On Aug. 6, J.R. Sanchez, 25, launched a Kickstarter campaign for his new product, the eleMount. Five hours and 17 minutes later, he had full funding — $10,000 — and was fielding calls from Brookstone, with whom he’s now negotiating a merchandising deal. While Sanchez funded his goal in approximately the time it took me to find my keys this morning, his success wasn’t a matter of dumb luck or, as it’s known in the tech age, virality.
Sanchez crushed Kickstarter because he mastered the medium and he refined his product: four years of research, a year trading prototypes with a Chinese design firm, hundreds of hours of video production.
We had Sanchez into the office to outline what it takes to win at Kickstarter:
Live with your parents. “You need to be prepared not to get paid for a while,” Sanchez told me. “There’s no way I could have done what I did while paying rent.” The genius of Kickstarter is that you don’t need to sell pieces of your company to pointy-toothed venture capitalists in sharkskin suits. But bootstrapping isn’t free. In addition to enormous of amounts of his time, which, according to patriot and mullet pioneer Ben Franklin equals money, Sanchez had to throw down $5,000 for the 3-D modeling. And that’s with a price break. His friend from the University of Illinois gave him a steep discount, charging $15 an hour instead of the usual $150.
Steal from Steve Jobs. “I followed Apple’s philosophy,” Sanchez says. “No one likes to learn.” By ditching the learning curve, Sanchez was able to increase the shareability of the campaign. Anyone who sees a picture of the eleMount gets what it does. And skipping the instruction booklet means he doesn’t have to hire translators. He even aimed for the “Apple finish,” a halfway shiny, halfway matte sheen.
Keep stealing from Steve Jobs. Sanchez also took a page out of the famously stubborn Jobs’ book when he ignored the advice of his Chinese manufacturers, who said that his curvy design looked like a woman. “When I Skype with them, they still laugh at me,” he says. “And they said the angles were impossible, the ball joint was impossible. I made them try anyway.”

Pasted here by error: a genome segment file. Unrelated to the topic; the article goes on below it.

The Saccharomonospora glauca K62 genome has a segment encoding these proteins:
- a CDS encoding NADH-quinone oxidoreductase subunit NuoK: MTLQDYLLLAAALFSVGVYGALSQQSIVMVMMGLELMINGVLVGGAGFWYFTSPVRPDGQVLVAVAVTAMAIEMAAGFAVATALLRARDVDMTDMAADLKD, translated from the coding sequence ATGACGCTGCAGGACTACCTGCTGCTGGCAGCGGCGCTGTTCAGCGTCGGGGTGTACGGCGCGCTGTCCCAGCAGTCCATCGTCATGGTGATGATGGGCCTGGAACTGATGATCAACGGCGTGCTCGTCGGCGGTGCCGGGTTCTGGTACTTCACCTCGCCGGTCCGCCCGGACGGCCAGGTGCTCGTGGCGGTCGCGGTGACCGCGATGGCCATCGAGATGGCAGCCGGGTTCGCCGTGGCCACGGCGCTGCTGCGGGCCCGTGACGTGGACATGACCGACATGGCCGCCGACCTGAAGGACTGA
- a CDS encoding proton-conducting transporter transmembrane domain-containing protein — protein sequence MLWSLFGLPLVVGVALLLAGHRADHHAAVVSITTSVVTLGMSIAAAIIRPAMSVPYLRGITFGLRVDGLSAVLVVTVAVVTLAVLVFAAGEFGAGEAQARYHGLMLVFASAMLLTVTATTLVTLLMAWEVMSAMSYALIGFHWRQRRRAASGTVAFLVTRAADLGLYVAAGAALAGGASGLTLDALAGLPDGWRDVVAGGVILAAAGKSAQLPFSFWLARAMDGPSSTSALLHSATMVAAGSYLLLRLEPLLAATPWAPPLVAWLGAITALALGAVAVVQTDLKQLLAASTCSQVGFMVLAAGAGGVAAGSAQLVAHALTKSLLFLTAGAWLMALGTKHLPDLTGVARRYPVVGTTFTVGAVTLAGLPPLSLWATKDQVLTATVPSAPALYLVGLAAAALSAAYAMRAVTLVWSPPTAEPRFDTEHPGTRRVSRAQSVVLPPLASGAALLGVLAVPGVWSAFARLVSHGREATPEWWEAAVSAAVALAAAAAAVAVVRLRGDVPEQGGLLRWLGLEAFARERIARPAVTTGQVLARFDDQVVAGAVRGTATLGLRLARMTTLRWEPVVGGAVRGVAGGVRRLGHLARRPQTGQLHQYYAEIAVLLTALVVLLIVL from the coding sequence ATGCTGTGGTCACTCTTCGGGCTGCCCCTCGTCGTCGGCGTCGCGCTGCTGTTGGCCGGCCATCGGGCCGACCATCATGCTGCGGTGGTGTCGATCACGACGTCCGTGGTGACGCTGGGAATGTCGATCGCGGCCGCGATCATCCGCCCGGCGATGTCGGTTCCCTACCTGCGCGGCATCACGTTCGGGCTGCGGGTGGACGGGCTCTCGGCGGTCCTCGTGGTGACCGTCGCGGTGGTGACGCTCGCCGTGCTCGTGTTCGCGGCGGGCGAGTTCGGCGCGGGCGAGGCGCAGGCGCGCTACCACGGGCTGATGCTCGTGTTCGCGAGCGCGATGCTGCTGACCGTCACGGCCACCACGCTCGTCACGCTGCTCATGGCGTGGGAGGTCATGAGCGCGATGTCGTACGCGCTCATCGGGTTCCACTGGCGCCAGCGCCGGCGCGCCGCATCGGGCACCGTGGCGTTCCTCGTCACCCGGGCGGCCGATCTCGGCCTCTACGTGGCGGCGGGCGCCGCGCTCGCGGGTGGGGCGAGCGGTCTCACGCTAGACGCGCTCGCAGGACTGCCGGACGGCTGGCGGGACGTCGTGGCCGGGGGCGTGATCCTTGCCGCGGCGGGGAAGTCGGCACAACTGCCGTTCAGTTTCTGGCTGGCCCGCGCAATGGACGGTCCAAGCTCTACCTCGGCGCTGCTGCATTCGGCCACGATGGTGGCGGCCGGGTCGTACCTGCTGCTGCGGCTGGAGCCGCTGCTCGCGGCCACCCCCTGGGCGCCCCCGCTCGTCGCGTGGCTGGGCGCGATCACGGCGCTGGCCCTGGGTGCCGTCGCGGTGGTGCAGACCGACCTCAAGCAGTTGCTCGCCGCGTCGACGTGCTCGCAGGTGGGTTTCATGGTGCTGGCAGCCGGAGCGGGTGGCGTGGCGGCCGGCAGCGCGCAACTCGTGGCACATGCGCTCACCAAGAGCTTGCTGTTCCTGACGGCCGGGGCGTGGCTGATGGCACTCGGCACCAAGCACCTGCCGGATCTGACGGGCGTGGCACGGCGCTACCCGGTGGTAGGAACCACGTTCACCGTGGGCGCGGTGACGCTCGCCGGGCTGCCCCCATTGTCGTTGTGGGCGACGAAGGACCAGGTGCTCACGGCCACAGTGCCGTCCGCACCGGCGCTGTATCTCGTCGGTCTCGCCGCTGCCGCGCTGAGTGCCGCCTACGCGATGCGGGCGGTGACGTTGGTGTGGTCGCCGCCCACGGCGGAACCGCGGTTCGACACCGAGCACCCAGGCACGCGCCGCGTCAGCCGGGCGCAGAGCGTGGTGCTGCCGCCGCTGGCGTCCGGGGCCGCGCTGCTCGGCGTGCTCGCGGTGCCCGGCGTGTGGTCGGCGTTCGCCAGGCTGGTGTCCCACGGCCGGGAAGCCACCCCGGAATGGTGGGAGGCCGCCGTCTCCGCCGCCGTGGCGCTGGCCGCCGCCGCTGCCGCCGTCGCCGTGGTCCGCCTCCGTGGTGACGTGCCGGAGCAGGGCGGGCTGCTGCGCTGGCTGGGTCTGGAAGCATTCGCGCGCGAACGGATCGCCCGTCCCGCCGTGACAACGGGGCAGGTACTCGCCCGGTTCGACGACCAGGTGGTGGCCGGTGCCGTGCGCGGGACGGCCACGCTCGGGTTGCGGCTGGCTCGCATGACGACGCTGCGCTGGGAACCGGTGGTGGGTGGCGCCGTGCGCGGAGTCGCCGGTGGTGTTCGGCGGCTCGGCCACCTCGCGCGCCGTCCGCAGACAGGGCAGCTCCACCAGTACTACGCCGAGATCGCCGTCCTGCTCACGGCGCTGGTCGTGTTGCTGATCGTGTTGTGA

Make a great video. Sanchez figures he spent about 300 hundred hours — the equivalent of about two months of full-time work — producing his two-minute video. Much of that effort was figuring out how to keep it under 120 seconds. “After two minutes, you lose the audience,” he says. “I look at the site, there’s too much talking, people aren’t showing the product enough.”
Launch your campaign on Tuesday at lunch. “It’s a matter of timing,” Sanchez says, arguing that Tuesday is the best day to launch because it’s a strong news day (a suspicion we can confirm). If you run on a Monday, you’ll catch people out on three-day weekends or too demoralized to make eye contact with their monitor. Launch later in the week and your campaign’s pop will be muted by the oncoming weekend. Launching at lunch allows you to catch a captive audience who doesn’t feel bad about clicking around on the Internet and whipping out a credit card.
Prime the well. Because journalists love Kickstarter and serial entrepreneurs and the evocative neologism “bootstrapping” and stories where they don’t have to talk to that many people (see: article you’re currently reading), Sanchez reached out to as many ink-stained wretches as he could find. He ended up on the radar of some well-regarded bloggers and tech writers, including Jim Dalrymple, whose Loop Insight is where Apple junkies go to meditate before an intuitively designed portrait of Steve Jobs.
Have a $1 option. Kickstarter’s ranking algorithm goes in part by number of backers, not just total amount of money raised. But Sanchez isn’t doing this just to raise cash for his invention. His end-game is exposure to merchandisers, which requires climbing the rankings. “Once you’re in the top 12, distributors start calling,” he says. The eleMount is testament to that. On the first day, he fielded inquiries from four different national outfits.
Don’t get greedy. If you set your goal too high, you’ll risk not getting funded because nobody likes a loser, unless that loser is the Chicago Cubs. Instead, pick something that’s achievable, or, in Sanchez’s words, “only what you need.” Funders are more likely to pour on the gravy than donate to a lost cause. Also, Sanchez advocates choosing the 60-day option. Although the 30-day option creates a sense of urgency, it also slices your time to go viral in half.
Write, and write back. Sanchez has received more than 3,000 queries about the eleMount. He’s written back to each one. And he continues to reach out to bloggers and media contacts himself, sending emails between 11 p.m. and 3 a.m. — after reporters have gone to bed but before anyone else sends them anything in the morning. “You’re first on their email list,” he says. “On the other hand, you kind of don’t sleep.”
Photo by Susan Du